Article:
Wanted: Inspectors to monitor electionsBy DAVE SOLOMON
New Hampshire Union Leader
July 08. 2018 10:12PM
CONCORD — When he was a moderator for Rochester elections, Republican state Sen. Jim Gray noticed the political parties were not always taking advantage of their opportunity to provide what are called “inspectors of elections” for each polling place.
Since neither Democrats nor Republicans were sending monitors with any consistency, Gray proposed doing away with the provision.
“The parties never appointed anyone,” he said. “But when we looked at doing away with the inspectors, we talked to the Secretary of State and he said they should remain, because in a place where only Democrats or Republicans are the elected election officials (like moderator or supervisors of the checklist), this ensures there will be at least someone from the opposing party to monitor what’s going on.”
Gray successfully had amendments to election law passed in the hope of simplifying the process and increasing compliance.
The most recent change, which took effect in 2015, is now embodied in state law as RSA 658:2, which states, “Each state political committee of the two political parties which received the largest number of votes cast for governor at the last previous general election is authorized through their respective chairmen to appoint between May 15 and July 15 of each general election year two inspectors of election to act at each polling place.”
Leaving it local
With the July 15 deadline looming for parties to name their inspectors for the November election, Democrats say they are doing their best, while the state Republican Party says it will continue to leave the selection up to local officials.
If the party appointments are not made by July 15, the task falls to selectmen, who historically have delegated it to town clerks in the weeks before Election Day.
Todd Cheewing, executive director of the Republican State Committee, says local officials have go-to people for these jobs, and there’s no need to reinvent the wheel.
“Perennially, it’s been folks who have done it in the past,” says Cheewing. “These are long-time folks in town who step up to the plate, in coordination with the selectmen and moderators. At the end of the day, if there’s a vacancy, the moderator or town clerks will let us know. When we hear of an issue in a particular town, we work with our local town committees and local activists on the ground to solve it.”
Recruiting under way
Democrats claim to be conducting a more centralized effort, coordinated by the state party.
“The NHDP has been recruiting election inspectors for nearly two months and will continue to do so until the July 15th deadline,” wrote NHDP Chair Ray Buckley in an email. “We are committed to working closely with town clerks and town and county committees to make sure that Democrats are represented at all polling locations in the state in November.”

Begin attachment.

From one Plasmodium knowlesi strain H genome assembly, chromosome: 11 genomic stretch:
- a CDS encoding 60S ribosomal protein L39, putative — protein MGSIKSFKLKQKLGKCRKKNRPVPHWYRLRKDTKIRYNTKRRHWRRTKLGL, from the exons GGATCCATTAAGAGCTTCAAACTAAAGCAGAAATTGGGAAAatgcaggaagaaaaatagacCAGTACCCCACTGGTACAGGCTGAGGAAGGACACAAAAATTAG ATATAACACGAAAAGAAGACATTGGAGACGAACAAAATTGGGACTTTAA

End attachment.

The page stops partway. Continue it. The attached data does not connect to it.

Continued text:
According to Sarah Guggenheimer, a communications specialist at the Concord NHDP offices, the party is “working with town clerks to make sure there is less of a scramble.”
“It’s something we’ve been working on and will continue to work on through July 15,” she said.
The Secretary of State notified each party on May 15 as to how many inspectors are needed for the November election.
“The party has the right to do it,” says Secretary of State Bill Gardner. “If the party doesn’t do it, then the party forfeits the right to monitor the polling stations in their own interest.”
Checks and balances
Gardner describes the inspectors as a “check and balance” in the election process. “At the end of the day, if someone was electioneering, or an election official was heard telling people how to vote, it’s a check on things like that,” he said.
Gray believes the parties may have higher priorities when it comes to staffing the polls, and with a limited number of volunteers may be relying on the objectivity of the elected poll workers.
“Parties can have what are called observers, and observers can do things that an inspector of elections can’t do,” says Gray, “like go out and make phone calls for people to vote, come back in for a while, make a list, go out and make more phone calls.”
Observers, unlike inspectors, are not confined by the duties of a poll worker.
“So if the parties feel their interests are covered by these observers, who aren’t allowed inside the ropes at the polling places, then it’s a testament to the trustworthiness of the people who work the election,” he said.